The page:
Washington follows the American rule that fees, expenses and costs are not recoverable by the prevailing party absent specific statutory authority, contractual provision, or recognized grounds in equity. 56 The WCA does not specifically provide for an award of litigation expenses. Park Avenue nonetheless argues that the trial court is authorized to award litigation expenses in appropriate circumstances under Panorama Village Condominium Owners Association Board of Directors v. Allstate Insurance Company. 57

Panorama Village created a limited exception to the American rule for bad faith insurance claims based upon the insurer’s enhanced duty to its insured, and required that the insured be made whole by way of recoupment of the costs of obtaining policy benefits. 58 Although the WCA contains a similar “make whole” imperative, claims under the Act do not stem from a violation of a duty of good faith, and we decline to extend the doctrine to these circumstances. Nor does Park Avenue’s claim fit the other narrow exceptions to the American rule, such as the express provision for costs in various civil rights statutes. 59 The trial court correctly refused to award litigation costs.

Relocation expenses

The trial court ruled in limine that Park Avenue could not present evidence of relocation costs because consequential damages are barred by the WCA. 60 Park Avenue contends relocation costs are direct, not consequential, damages.

Consequential damages are not defined by the WCA, the Uniform Acts, or their commentaries. Black’s Law Dictionary offers the following definition: “Losses that do not flow directly and immediately from an injurious act, the party, but that result indirectly from the act.” 61 Relocation expenses here would stem from work undertaken to repair defects, that is, from the indirect results of Buchan’s breach of warranty, not from the breach itself. These are consequential damages.

Park Avenue contends that even if relocation expenses are consequential damages, they are permitted by the “other rule of law” reference in the statute. 62 But Park Avenue points to no other specific rule of law, and rather relies upon general common law sources. This broad reading of the exception makes the prohibition meaningless. Relocation costs were properly excluded.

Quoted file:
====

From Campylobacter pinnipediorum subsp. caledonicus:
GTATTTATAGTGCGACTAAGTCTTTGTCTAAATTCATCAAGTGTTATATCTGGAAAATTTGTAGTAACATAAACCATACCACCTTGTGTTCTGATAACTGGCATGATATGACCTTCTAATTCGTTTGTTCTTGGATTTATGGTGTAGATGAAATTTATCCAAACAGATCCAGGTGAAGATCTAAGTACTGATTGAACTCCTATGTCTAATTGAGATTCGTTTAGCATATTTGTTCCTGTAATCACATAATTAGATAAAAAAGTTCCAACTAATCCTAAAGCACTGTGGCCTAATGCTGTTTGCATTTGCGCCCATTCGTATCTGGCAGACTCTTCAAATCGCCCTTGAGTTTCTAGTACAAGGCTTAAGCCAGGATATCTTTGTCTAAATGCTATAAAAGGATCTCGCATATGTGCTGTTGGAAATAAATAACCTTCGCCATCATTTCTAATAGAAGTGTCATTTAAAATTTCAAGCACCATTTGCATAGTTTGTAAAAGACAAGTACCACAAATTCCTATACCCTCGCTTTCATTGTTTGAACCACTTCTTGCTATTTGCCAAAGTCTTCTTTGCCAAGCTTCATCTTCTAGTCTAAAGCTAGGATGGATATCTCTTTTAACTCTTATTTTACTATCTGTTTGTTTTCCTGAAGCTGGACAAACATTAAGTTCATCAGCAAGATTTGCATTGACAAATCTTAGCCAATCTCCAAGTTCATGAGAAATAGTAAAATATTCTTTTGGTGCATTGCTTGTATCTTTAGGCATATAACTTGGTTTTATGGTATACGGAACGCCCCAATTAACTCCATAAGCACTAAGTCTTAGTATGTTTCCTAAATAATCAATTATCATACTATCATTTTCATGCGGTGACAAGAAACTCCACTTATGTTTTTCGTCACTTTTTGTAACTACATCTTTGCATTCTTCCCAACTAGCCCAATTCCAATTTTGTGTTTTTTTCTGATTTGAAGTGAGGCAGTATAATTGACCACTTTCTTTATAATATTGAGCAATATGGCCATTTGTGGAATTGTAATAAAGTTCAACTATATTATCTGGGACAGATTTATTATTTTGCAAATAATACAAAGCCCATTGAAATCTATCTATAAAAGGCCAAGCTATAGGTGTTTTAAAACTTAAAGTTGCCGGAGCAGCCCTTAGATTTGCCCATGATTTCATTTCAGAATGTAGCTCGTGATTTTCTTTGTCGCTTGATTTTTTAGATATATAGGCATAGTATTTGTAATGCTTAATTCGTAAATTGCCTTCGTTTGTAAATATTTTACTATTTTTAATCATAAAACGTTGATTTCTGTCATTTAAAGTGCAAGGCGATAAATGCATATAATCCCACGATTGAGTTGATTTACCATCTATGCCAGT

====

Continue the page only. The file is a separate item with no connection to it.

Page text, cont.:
In sum, we find no error, and affirm the judgment.

Appelwick and Schindler, JJ., concur.

Reconsideration denied August 27, 2003.


1 Ch. 64.34 RCW.

2 One Pac. Towers Homeowners Ass’n v. HAL Real Estate Inv. Inc., 148 Wn. 2d 319, 328 n.7, 61 P.3d 1094 (2002).

3 18 William B. Stoebuck, Washington Practice: Real Estate: Transactions § 11.13 at 41 (1995); One Pac. Towers at 330-31.

4 RCW 64.34.445.

5 RCW 64.34.450.

6 “Buchan’s position ... is that the Limited Warranty’s express warranties replaced the WCA’s implied warranties, which had been generally disclaimed by the terms and conditions of the Limited Warranty.” Appellant’s Reply Brief at 5.

7 Park Avenue contends that Buchan’s time-bar argument may not be raised on appeal because it was not made to the trial court. RAP 9.12. This is incorrect. Buchan made this argument in its memorandum in support of its motion for summary judgment.

8 Clerk’s Papers at 90d.

9 Clerk’s Papers at 71.

10 109 Wn. App. 230, 240, 34 P.3d 870 (2001).

11 Clerk’s Papers at 71; Marina Cove at 239 n.25.

12 Marina Cove at 239 (“[T]he express restatement of implied warranties in the limited warranty does not constitute a disavowal of any warranty of quality[,] [b]ut neither does it modify the statutory implied warranties.”); see also Marina Cove at 240 n.25 (“[D]eclaring an express warranty to be a modification of an implied warranty does not, in itself, make it so.”).

13 Uniform Act § 4-115 cmt. 4 (1997); see also 2 Senate Journal, 51st Leg., Reg. Sess., 1st & 2d Spec. Sess., at 2091 (Wash. 1990) (“this section imposes a special burden upon the declarant who desires to make a ‘laundry list’ of defects or failures by requiring him to emphasize each item on such a list and make its import clear to prospective purchasers. For example, the declarant of a conversion condominium might ... disclaim certain warranties for ‘all electrical wiring and fixtures in the building, the furnace, all materials comprising or supporting the roof, and all components of the air conditioning system’”).

14 Marina Cove at 242 (“specific defects need not be known at the time of contracting in order to properly disclaim an implied warranty under the WCA”).

15 RCW 64.34.450(2).

16 Clerk’s Papers at 90d.

17 See RCW 64.34.450.

18 RCW 64.34.452(1). The four-year statute of limitations may not be shortened by either oral or written agreement. See Senate Journal at 2091.